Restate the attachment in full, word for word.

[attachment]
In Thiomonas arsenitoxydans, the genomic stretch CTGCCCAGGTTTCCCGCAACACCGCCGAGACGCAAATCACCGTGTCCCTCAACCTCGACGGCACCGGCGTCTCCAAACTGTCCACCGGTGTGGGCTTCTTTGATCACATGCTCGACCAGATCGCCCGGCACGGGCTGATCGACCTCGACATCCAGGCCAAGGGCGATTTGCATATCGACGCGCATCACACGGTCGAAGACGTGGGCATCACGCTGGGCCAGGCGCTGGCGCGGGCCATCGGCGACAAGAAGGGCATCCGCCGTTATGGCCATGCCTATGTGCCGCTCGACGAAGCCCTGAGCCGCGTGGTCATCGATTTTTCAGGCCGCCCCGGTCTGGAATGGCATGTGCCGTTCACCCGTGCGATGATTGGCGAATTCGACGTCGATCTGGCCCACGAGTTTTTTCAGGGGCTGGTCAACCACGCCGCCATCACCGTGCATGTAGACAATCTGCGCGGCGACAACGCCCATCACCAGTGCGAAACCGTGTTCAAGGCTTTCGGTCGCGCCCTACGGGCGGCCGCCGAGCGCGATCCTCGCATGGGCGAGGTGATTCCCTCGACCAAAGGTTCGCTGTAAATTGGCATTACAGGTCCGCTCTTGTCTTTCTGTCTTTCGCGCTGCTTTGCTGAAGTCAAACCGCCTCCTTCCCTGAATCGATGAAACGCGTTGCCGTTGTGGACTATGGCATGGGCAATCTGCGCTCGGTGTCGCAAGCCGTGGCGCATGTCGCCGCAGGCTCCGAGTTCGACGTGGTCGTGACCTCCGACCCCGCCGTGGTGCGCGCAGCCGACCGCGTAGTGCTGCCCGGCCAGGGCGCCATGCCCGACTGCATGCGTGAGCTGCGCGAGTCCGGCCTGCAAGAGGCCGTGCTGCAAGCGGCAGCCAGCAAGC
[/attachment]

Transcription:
In Thiomonas arsenitoxydans, the genomic stretch CTGCCCAGGTTTCCCGCAACACCGCCGAGACGCAAATCACCGTGTCCCTCAACCTCGACGGCACCGGCGTCTCCAAACTGTCCACCGGTGTGGGCTTCTTTGATCACATGCTCGACCAGATCGCCCGGCACGGGCTGATCGACCTCGACATCCAGGCCAAGGGCGATTTGCATATCGACGCGCATCACACGGTCGAAGACGTGGGCATCACGCTGGGCCAGGCGCTGGCGCGGGCCATCGGCGACAAGAAGGGCATCCGCCGTTATGGCCATGCCTATGTGCCGCTCGACGAAGCCCTGAGCCGCGTGGTCATCGATTTTTCAGGCCGCCCCGGTCTGGAATGGCATGTGCCGTTCACCCGTGCGATGATTGGCGAATTCGACGTCGATCTGGCCCACGAGTTTTTTCAGGGGCTGGTCAACCACGCCGCCATCACCGTGCATGTAGACAATCTGCGCGGCGACAACGCCCATCACCAGTGCGAAACCGTGTTCAAGGCTTTCGGTCGCGCCCTACGGGCGGCCGCCGAGCGCGATCCTCGCATGGGCGAGGTGATTCCCTCGACCAAAGGTTCGCTGTAAATTGGCATTACAGGTCCGCTCTTGTCTTTCTGTCTTTCGCGCTGCTTTGCTGAAGTCAAACCGCCTCCTTCCCTGAATCGATGAAACGCGTTGCCGTTGTGGACTATGGCATGGGCAATCTGCGCTCGGTGTCGCAAGCCGTGGCGCATGTCGCCGCAGGCTCCGAGTTCGACGTGGTCGTGACCTCCGACCCCGCCGTGGTGCGCGCAGCCGACCGCGTAGTGCTGCCCGGCCAGGGCGCCATGCCCGACTGCATGCGTGAGCTGCGCGAGTCCGGCCTGCAAGAGGCCGTGCTGCAAGCGGCAGCCAGCAAGC